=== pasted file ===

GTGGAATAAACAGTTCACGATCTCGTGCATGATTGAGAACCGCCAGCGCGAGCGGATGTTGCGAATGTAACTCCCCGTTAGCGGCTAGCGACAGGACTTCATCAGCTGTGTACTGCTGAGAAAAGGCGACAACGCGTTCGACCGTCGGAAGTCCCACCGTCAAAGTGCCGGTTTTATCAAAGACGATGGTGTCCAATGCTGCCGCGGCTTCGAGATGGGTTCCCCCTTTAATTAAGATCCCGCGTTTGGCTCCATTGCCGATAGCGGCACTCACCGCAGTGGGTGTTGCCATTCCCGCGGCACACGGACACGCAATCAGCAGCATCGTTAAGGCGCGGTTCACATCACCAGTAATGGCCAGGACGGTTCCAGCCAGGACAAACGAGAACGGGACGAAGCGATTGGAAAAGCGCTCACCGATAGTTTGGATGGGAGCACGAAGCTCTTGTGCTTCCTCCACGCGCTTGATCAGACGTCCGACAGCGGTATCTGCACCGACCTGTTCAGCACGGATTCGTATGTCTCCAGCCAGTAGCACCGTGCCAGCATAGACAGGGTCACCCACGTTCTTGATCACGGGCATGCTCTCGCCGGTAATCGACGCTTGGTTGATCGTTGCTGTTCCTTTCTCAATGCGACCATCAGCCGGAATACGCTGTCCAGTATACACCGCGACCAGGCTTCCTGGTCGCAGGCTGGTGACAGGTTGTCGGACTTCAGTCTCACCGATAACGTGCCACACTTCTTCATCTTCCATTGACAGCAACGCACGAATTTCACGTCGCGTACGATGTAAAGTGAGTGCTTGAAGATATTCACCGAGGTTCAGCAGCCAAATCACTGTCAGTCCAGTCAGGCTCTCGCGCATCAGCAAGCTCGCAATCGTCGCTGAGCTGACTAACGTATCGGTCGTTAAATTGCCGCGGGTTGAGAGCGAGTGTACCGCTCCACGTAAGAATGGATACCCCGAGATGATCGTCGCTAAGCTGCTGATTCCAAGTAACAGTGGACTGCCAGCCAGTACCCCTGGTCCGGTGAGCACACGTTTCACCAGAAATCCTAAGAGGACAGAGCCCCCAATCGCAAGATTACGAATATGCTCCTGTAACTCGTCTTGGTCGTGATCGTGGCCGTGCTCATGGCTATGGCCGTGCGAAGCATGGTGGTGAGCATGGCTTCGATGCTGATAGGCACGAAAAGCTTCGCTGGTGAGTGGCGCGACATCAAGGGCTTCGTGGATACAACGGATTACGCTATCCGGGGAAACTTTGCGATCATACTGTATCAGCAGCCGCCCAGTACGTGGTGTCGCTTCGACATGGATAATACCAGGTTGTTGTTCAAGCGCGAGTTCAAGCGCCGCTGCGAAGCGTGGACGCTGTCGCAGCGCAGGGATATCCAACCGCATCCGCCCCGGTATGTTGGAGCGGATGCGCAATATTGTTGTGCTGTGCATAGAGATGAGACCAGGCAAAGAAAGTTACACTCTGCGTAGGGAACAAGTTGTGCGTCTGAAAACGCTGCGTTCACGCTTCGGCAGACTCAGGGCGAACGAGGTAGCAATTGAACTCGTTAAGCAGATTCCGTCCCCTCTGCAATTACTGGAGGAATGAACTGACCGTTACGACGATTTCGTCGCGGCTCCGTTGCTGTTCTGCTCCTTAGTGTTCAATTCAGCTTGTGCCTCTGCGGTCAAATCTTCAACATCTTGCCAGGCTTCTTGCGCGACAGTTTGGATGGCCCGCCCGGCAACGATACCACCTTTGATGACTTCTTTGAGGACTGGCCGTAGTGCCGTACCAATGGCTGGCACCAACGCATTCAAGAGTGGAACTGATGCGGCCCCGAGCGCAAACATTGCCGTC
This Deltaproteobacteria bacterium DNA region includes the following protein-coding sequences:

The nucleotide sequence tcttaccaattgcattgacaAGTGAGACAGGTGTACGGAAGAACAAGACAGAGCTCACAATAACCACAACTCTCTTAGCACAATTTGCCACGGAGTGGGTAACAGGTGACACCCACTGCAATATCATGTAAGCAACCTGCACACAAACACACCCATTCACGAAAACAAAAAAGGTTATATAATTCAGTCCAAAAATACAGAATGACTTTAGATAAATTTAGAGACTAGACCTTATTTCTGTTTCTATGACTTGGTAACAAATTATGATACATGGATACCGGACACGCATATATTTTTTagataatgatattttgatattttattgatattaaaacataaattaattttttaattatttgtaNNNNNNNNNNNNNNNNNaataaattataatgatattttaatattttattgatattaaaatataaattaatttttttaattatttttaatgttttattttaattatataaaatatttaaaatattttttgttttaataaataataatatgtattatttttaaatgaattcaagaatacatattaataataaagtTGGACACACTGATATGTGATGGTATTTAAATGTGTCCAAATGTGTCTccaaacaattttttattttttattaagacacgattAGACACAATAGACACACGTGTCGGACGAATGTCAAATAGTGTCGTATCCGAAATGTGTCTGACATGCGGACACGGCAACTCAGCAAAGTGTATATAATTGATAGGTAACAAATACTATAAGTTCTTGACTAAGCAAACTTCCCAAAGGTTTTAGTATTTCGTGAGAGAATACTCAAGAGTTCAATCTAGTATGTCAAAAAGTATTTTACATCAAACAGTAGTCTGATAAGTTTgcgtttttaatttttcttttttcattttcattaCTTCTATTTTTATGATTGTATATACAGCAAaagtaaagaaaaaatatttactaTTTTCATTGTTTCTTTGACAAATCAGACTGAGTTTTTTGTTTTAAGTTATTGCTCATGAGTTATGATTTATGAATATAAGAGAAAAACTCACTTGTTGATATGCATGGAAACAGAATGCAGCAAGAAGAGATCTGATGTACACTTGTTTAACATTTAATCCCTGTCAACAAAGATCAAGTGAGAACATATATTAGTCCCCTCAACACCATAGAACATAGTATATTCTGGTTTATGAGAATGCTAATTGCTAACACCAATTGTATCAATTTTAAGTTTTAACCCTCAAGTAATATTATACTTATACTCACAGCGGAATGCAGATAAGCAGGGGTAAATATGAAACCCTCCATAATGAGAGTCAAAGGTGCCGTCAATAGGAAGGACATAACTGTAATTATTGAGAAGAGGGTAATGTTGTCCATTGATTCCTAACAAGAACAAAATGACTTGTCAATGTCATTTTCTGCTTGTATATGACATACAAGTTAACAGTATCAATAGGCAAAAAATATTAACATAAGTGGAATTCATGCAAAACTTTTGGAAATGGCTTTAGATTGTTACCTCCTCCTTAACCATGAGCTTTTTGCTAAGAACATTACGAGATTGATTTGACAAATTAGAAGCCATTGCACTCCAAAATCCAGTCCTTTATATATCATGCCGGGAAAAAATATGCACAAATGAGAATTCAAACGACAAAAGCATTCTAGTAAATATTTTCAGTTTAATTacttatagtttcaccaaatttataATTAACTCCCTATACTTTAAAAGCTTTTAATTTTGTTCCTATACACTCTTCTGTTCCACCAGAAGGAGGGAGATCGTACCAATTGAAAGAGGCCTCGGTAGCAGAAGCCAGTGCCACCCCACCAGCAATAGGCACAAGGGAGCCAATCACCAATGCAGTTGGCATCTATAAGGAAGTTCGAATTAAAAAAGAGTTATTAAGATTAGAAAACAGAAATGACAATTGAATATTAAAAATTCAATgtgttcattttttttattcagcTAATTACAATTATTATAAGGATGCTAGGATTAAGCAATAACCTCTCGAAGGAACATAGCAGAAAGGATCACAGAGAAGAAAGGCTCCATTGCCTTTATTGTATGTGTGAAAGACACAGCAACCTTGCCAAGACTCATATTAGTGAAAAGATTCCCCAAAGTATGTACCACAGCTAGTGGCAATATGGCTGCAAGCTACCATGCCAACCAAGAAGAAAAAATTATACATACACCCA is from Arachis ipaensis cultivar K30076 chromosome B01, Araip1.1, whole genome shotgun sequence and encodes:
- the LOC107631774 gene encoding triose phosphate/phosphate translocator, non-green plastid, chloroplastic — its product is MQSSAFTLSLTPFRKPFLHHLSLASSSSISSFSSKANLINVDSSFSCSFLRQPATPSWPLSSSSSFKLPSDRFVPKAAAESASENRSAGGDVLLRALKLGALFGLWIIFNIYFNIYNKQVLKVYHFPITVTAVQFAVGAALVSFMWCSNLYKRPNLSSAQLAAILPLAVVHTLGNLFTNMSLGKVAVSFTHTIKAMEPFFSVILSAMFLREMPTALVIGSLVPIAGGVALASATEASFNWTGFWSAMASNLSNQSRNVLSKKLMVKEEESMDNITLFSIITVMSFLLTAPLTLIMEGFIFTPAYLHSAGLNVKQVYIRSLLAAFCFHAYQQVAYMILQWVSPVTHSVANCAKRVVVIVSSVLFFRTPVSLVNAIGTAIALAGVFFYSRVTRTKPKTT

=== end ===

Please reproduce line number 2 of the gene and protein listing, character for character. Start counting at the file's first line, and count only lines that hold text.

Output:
This Deltaproteobacteria bacterium DNA region includes the following protein-coding sequences: